There has nearly always been a vocal part of the Hearthstone community speaking out against the game’s cost, but the complaints against Hearthstone’s payment model are currently as loud as they have ever been. Just as Blizzard decided to capitalize on the EA controversy to advertise StarCraft II, the Hearthstone community is using the Battlefront debacle as a pedestal to shout their grievances from.
      With such a significant portion of the Hearthstone community demanding changes to the current in-game reward systems and payment models, now seems as good a time as ever to have an honest dialogue about what kinds of changes will strike the fairest balance between our bank accounts and our Hearthstone collections.
      A Fair Price for Hearthstone
      Is there something fundamentally broken about Hearthstone’s reward systems and payment model, and what can be done to fix it? To answer that question, the Hearthstone community needs to be honest about what kind of game Hearthstone really is.
      It’s far too easy to draw unfair comparisons between the cost of Hearthstone and the cost of other games. Take Overwatch for example. It’s undeniable that you’ll get a vastly superior return of fun on your investment of 40 bucks for Overwatch when compared against the $49.99 it will cost you to pre-order 50 packs of the latest Hearthstone set, but it doesn’t make a lot of sense to compare the cost of these two games against each other. First and third person shooting games (Star Wars: Battlefront II notwithstanding) rarely cost more than $59.99 for an entire game’s worth of content, while card games are expected to charge their customers for packs of cards instead of charging for the game itself. So how does Hearthstone stack up against other card games? 
      If you compare Hearthstone against the grandaddy of them all, Magic: the Gathering, Hearthstone is incomparably cheaper. Speaking for myself, the primary reason I switched from MTG to Hearthstone was to save money. Take a look at the average cost of a Standard deck, then take a look at the average cost of a Legacy deck (the rough equivalent of Wild). Want to play a round of draft (the MTG equivalent of the Arena)? That’ll cost you between 10 and 15 USD to play three matches of Magic.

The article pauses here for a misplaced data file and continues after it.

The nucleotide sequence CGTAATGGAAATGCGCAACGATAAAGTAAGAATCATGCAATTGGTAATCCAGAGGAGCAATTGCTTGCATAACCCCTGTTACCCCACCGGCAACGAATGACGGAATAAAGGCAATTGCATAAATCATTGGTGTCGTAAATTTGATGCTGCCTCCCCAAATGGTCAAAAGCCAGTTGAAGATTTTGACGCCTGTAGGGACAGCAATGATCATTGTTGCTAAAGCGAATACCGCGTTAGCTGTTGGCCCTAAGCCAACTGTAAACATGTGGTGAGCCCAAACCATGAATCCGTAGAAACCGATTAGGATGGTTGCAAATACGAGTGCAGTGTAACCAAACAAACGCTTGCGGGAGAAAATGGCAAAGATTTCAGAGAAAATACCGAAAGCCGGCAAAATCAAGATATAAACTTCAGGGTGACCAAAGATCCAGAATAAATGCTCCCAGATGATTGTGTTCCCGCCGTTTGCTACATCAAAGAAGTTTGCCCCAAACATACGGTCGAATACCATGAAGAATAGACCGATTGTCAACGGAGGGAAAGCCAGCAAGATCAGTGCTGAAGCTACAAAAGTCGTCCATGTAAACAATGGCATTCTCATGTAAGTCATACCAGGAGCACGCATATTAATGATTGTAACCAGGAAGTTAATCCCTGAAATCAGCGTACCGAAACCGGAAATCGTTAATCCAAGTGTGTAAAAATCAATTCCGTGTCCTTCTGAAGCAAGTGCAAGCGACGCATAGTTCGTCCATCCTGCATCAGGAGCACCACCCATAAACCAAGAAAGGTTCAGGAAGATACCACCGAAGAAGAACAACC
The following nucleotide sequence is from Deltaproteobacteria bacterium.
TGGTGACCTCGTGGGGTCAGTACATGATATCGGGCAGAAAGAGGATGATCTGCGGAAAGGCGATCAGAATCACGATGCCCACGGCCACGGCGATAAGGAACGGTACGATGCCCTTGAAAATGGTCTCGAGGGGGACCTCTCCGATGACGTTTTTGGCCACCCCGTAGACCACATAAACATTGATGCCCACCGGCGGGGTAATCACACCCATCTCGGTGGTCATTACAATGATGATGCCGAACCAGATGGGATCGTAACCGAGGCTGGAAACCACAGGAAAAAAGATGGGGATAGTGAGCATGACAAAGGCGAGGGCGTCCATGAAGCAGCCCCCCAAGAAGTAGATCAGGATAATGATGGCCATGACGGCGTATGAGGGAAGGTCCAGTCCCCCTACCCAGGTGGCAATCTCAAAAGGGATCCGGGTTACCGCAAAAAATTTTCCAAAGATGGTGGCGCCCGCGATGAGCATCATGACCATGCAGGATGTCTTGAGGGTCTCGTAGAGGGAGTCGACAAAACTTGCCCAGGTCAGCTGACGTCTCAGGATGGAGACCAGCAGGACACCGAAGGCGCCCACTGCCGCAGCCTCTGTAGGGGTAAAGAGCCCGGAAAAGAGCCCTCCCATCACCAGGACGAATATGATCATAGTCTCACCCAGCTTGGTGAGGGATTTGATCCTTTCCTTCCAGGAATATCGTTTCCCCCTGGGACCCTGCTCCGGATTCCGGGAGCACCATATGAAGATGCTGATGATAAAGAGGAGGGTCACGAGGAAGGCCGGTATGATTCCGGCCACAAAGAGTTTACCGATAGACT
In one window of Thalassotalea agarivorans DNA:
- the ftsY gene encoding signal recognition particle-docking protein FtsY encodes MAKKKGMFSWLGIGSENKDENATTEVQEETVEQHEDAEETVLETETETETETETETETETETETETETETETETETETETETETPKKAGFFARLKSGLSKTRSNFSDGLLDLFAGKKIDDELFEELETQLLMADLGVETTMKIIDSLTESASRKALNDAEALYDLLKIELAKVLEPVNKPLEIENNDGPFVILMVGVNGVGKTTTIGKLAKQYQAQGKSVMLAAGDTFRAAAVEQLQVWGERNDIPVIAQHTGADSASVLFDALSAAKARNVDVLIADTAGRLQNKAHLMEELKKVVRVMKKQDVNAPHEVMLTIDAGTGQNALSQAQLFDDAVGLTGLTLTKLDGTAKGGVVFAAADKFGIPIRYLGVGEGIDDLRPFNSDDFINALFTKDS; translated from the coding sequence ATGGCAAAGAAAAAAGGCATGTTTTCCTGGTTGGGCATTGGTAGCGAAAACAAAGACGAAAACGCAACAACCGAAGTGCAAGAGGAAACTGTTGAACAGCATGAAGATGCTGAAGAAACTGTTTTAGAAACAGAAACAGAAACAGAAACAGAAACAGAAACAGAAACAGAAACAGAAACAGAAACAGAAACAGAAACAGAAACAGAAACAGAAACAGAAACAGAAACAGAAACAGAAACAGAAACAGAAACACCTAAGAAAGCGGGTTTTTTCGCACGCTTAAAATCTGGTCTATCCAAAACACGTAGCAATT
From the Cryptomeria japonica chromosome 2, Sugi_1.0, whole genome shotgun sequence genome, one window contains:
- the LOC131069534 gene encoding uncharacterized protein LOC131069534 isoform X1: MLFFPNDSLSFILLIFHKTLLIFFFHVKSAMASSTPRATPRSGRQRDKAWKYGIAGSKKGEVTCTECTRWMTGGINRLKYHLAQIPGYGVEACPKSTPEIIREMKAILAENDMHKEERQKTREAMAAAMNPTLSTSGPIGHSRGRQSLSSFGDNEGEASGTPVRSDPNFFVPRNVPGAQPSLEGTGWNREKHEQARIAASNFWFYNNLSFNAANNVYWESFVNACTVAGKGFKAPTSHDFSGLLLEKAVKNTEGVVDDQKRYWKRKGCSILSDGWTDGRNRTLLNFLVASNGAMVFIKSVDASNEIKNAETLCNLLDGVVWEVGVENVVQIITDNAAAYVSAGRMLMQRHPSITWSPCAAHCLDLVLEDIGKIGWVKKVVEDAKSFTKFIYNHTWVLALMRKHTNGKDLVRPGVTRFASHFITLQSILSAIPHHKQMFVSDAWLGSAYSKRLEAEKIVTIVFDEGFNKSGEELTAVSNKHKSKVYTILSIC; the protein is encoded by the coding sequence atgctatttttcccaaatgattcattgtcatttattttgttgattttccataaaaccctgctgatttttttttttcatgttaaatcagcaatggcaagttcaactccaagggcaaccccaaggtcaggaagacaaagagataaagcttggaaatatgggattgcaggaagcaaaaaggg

Is Hearthstone starting to sound cheap yet? Well, it shouldn’t, because MTG and Hearthstone are also totally unfair comparisons. Magic is a trading card game, not a collectible card game, which means that its individual cards hold value and can be traded to other players. Though Magic is undeniably more expensive than Hearthstone no matter how you slice it, the fact that its cards can be sold at any time for real money means that the two games should be held to very different pricing standards.
      It’s about as useful to compare the price of MTG to Hearthstone as it is to compare the price of a BMW to a John Deere tractor, yet I see comparisons like this being made all the time. I’m personally guilty of drawing comparisons between the cost of MTG and Hearthstone in a guide I wrote on this very site.
      If we want to have a realistic conversation about what a fair payment model should look like in Hearthstone, then we need to be realistic about what kinds of games it’s fair to compare Hearthstone with. Not FPS games, not trading card games (TCGs), but only other collectible card games (CCGs). These are Hearthstone’s true competitors. Games which are free to download, charge money to unlock cards at an accelerated pace, and have no system in place to trade cards between players.
      Here’s a quick list of the most popular non-Hearthstone CCG’s on the market:
      Shadowverse Gwent Eternal Elder Scrolls: Legends Ready for a controversial opinion? Hearthstone should be more expensive than the other CCGs. It’s the oldest and most polished game of the lot, it has the largest player base by a mile, and it has vastly more cards, expansions, and free single player content than its competition. Before we can begin to discuss ways that we can improve the reward systems and payment models for Hearthstone we need to accept that Hearthstone has earned to right to call itself the premier CCG in the world. As such, a fair price point for Hearthstone is something higher than that of the other CCGs and something lower than Magic: the Gathering, which is where Hearthstone currently lies.